50 Cent In Red Bulletin Magazine, Speak's About How His Approach To Making Music Has Changed.

It’s been a while since we’ve heard from 50 Cent. But the brand-building actor slash business magnate is back in the studio, sounding out new beats and mulling the future of music.

Behind the façade of beaches and boutiques, the celebrity hotspots and million-dollar lofts, Santa Monica, California, has a secret history of warfare. During World War II, this city by the Pacific was home to the American aeronautics industry and played an integral role in keeping the US war machine running. Here, engineers and designers drew up the plans for fighter planes, while welders and construction crews made them into reality.

Sixty years later, the airplane hangers and warehouse buildings no longer bustle with the activity of warplane builders. The creative industry has now taken over these expansive complexes, turning them into movie and music studios, perhaps in the hope that they can channel the innovation and work ethic that once teemed under these thick wood rafters and curved roofs.

Somewhere inside a huge warehouse dating back to 1959, the inimitable rapper, actor, and entrepreneur Curtis James Jackson III, aka 50 Cent, is in the studio debuting beats that will be the skeletal structure of his next album.

Two dark black Cadillac Escalades wait like club bouncers outside the door of the Red Bull Recording Studio, and inside, the bass is quaking. Jackson and his team sit in the control room, behind a state-of-the-art mixing desk, compressors, speakers and all manner of cables. A stony-faced man in jeans and suit jacket sits on the couch, while Jackson is pleading the case for his beats.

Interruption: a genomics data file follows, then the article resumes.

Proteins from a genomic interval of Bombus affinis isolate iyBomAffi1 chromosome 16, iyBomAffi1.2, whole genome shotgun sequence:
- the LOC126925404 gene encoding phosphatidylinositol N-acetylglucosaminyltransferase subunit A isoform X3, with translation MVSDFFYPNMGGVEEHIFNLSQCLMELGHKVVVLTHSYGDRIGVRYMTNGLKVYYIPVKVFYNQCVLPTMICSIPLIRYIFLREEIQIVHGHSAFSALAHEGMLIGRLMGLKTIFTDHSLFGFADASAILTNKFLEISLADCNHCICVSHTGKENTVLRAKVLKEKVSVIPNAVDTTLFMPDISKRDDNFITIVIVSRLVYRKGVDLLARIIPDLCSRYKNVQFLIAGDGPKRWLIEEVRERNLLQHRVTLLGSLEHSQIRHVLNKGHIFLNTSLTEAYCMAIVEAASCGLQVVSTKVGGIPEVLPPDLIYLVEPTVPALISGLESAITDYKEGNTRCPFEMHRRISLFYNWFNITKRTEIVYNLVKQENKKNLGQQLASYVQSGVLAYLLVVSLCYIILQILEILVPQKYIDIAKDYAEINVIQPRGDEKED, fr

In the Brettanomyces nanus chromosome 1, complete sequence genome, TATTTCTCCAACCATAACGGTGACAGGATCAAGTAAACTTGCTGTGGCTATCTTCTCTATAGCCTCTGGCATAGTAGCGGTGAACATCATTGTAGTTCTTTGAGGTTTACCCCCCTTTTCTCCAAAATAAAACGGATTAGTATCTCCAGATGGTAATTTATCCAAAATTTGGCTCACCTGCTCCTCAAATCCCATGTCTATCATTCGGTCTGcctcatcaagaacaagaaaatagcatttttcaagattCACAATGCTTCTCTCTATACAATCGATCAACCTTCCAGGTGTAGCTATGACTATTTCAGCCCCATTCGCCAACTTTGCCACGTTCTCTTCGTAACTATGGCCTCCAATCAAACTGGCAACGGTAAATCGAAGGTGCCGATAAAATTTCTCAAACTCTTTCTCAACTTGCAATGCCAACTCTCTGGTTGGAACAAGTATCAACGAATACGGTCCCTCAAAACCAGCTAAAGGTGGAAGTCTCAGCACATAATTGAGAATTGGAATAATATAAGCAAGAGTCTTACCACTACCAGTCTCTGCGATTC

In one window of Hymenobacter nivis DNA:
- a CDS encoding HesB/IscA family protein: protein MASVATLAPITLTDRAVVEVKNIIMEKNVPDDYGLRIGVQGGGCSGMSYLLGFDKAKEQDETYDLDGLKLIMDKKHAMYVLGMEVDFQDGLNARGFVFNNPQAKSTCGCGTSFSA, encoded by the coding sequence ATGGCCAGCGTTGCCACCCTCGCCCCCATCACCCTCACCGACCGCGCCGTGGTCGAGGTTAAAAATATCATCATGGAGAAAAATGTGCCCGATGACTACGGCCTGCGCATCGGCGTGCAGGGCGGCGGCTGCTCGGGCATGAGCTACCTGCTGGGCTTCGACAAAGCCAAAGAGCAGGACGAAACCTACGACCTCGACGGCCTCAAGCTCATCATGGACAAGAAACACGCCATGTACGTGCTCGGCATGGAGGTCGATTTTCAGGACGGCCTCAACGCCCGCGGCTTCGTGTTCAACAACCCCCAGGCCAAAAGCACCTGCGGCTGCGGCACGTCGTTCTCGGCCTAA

It has been a year of relative radio silence for Jackson and nearly a year since his much delayed last album, Before I Self Destruct, hit the streets last November. Other than a handful of remixes and cameos, the rapper has largely stayed off the media radar. While other rappers have been dropping pretentious art films (Kanye), scripting prison communiques (Lil’ Wayne), or waxing literary on book tours (Jay-Z), Jackson has been developing his film career and perfecting his sound to come.

50 Cent consigned his 'Black Magic' to "the vault" as he says he only made it "recreationally", and is now working on something brand new.

"I moved 'Black Magic', because it's a total artist's album. It was something that I just wanted to do, so I went in and recreationally made a full-bodied piece of work. I gave myself a new concept, so now it's in the vault." he says.

Some aspects of the album may, however, appear on the 'Baby By Me' hitmaker's next disc, as he added: "But you can build another album out of that material that you put to the side."

50 also said the way he approaches making music has changed dramatically since he first rose to fame in 2002, because he is now aiming for his worldwide audience, rather than his old neighbourhood of Queens in New York.

He added: "It's not a long drawn-out process for me to create it, but it's a long drawn-out process deciding what to offer the world. When I was making music initially, it was just for a 10 block radius, now it's for the world."

For the full story pick up the January Red Bulletin Magazine

Sources: Red Bulletin and Contact Music